He’s the defending MEAC champion in the 200-meter dash. Just a few weeks ago, he was ranked 11th in the world in that event.
But he said he’s just an ordinary guy.
Sheldon Morant, 22, has carved himself a position in the collegiate track world.
He ranked fourth in the MEAC his freshman year, third his sophomore year and now holds the best 200-meter dash time.
He is ranked second in the region, which includes track powerhouses like the University of Miami, Clemson, the University of Florida and the University of South Carolina.
Born and raised in Port More, Jamaica, Morant dabbled in several sports, including track and field.
He tried volleyball.
He tried football.
He even received a football scholarship to the University of Arkansas. But there was something about running track that fascinated him.
“Speed is something that intrigues me,” Morant said.
“Something that moves fast is exciting. It’s a certain rush I can’t explain.”
Behind his intense stare is an unwavering focus that Morant said helps him to concentrate.
“I’m focused on the sound of the gun,” Morant said.
“I don’t think about the competition, I just think about what I have to do.”
Ukiwe Maduekwe, a teammate, said when he first met Morant he thought he was strange, but soon grew to like him.
“We clashed at first, but we got along because of our differences,” said Maduekwe, a long and triple jumper.
“On the track he’s all about business.”
Maduekwe, 23, a junior computer information systems student from Tallahassee, described Morant as very encouraging.
“He pushes everybody to do their best, and he does quite a good job of doing that.”
Morant, a senior broadcast journalism student, said he wants to go as far as track will take him, but wouldn’t mind a career in the media.
“I want to work in a news environment,” he said.
“I’d like to work behind the scenes, run the equipment and do the little technical stuff.”
But for now, his concentration remains on track. Morant said he plans on trying out for the national team and wants to compete in the world championships in August.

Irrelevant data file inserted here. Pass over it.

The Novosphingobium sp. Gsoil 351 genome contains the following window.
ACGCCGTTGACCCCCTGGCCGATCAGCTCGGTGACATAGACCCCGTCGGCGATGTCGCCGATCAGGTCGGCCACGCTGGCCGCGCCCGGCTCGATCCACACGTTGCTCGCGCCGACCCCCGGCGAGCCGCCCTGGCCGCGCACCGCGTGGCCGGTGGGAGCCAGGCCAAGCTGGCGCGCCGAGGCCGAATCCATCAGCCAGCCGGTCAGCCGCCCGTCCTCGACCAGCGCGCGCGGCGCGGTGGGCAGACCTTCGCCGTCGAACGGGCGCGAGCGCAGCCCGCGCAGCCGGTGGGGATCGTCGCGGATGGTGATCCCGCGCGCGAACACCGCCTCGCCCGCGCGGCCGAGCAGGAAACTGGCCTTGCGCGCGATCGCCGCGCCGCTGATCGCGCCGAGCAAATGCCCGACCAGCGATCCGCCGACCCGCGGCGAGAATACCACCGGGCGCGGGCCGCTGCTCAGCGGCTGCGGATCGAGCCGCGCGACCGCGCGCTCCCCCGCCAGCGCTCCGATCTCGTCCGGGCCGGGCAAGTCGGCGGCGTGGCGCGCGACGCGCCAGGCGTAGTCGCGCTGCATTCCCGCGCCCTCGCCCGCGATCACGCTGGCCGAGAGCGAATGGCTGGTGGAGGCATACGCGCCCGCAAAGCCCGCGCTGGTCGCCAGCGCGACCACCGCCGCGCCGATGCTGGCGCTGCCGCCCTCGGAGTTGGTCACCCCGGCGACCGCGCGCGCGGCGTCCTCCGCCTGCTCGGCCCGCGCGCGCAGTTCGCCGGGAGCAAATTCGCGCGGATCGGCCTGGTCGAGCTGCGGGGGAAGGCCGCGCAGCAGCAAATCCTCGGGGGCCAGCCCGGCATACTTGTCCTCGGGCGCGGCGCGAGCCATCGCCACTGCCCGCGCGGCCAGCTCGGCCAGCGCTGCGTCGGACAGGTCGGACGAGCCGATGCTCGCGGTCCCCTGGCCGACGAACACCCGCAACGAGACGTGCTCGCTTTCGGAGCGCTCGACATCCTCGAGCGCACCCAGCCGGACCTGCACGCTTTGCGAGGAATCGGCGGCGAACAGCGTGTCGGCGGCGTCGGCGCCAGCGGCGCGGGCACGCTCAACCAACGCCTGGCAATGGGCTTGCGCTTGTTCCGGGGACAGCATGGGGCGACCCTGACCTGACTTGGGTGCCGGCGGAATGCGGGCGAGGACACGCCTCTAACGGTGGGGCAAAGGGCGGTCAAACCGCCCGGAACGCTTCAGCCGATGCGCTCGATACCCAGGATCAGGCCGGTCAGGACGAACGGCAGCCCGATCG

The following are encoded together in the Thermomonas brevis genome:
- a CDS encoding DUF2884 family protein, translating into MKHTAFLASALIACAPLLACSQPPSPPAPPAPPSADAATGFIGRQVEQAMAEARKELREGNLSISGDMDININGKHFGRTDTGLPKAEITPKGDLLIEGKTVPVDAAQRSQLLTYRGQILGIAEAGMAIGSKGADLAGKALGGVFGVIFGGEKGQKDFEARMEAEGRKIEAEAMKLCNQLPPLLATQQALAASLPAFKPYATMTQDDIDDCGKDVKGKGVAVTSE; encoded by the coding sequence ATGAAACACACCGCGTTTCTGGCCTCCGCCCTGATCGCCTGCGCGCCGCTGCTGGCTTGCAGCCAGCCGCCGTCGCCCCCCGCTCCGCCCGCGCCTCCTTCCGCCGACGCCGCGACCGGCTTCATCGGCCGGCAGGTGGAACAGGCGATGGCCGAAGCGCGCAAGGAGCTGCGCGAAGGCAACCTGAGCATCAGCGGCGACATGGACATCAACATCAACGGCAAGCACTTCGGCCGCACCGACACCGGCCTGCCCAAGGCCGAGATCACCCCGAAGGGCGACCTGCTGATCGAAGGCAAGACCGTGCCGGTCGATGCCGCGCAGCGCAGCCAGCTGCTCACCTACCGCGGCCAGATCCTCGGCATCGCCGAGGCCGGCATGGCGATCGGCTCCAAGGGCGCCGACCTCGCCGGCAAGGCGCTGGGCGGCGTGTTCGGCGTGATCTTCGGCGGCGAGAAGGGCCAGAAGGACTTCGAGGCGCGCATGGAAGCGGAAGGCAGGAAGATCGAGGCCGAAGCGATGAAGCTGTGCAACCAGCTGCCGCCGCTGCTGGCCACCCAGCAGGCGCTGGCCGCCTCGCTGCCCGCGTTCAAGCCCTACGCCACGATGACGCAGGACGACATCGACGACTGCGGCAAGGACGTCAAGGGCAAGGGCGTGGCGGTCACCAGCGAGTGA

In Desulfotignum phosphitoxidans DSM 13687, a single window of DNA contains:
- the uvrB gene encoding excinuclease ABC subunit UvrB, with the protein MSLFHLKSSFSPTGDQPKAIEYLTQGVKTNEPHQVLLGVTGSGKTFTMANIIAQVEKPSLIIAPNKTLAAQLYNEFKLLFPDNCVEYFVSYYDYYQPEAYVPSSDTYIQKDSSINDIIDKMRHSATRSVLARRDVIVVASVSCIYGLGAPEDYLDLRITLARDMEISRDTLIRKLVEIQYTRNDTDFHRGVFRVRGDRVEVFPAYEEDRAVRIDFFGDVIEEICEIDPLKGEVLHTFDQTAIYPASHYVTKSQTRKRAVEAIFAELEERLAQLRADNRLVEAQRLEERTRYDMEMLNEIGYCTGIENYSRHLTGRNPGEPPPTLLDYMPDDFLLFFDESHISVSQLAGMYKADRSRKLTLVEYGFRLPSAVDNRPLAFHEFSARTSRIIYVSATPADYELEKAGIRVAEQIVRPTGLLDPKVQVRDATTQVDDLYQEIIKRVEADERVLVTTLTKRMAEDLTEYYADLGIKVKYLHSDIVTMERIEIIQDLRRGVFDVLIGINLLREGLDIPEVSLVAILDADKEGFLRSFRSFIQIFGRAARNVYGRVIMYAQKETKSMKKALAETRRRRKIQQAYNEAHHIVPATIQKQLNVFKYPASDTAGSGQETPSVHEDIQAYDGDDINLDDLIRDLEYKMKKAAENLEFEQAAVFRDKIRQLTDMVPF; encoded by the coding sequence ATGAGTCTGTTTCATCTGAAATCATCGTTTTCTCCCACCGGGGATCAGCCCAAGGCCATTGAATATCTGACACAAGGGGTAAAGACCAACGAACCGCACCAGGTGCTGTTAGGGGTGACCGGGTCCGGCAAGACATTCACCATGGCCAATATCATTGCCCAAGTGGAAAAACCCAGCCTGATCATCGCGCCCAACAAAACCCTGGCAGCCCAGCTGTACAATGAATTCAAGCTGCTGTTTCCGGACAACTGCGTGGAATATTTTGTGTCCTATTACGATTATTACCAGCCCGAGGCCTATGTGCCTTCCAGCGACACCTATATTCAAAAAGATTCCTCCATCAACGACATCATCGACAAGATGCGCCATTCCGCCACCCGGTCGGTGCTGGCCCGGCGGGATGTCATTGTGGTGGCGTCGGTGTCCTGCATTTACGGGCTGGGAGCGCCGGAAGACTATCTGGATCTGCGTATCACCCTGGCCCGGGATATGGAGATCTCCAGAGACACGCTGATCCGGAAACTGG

He said if all goes well with world championship, he’d try out for the Olympics.
Men’s track and field coach Rey Robinson said Morant has a strong possibility of making the team and will add to the rich legacy FAMU already has.
“We have a history of sprinting,” Robinson said.
“Sheldon has just become a part of that club.”
Robinson said he has seen Morant grow as a runner since his freshman year.
“He is a pretty decent runner,” Robinson said.
“He was the No. 1 sprinter and has held that position. Sheldon’s world-class.”
Robinson described Morant as a hard worker and very dedicated, which Morant echoed.
“Even when it’s 30 degrees, I’m out on the track running,” Morant said.
“When you love something nothing else matters.”
Robinson said Morant shares the responsibility of team captain and he is well liked by his teammates.
“I don’t see myself as superior to my teammates,” Morant said.
“I’m just one of the guys.”
Morant said looking back, he never imagined himself as the decorated athlete he is today.
“The thought never crossed my mind,” he said.
“I forget when I’m on the track but when I’m by myself, I’m ecstatic.”
From the joy of winning his first team championship to the pain from failing to qualify for nationals last May, Morant has seen the full realm of emotions that competition can bring. But he deals with it the best way he knows how.
“I was raised with a lot of discipline,” Morant said.
“The discipline came in handy. It played a very integral role.”
Though some may say Sheldon Morant is sitting pretty at the other side of the finish line, Morant himself sees an entirely different picture.
“I see myself as someone who’s improving, who’s getting better as the days go by.”
Rahkia Nance can be reached at firstname.lastname@example.org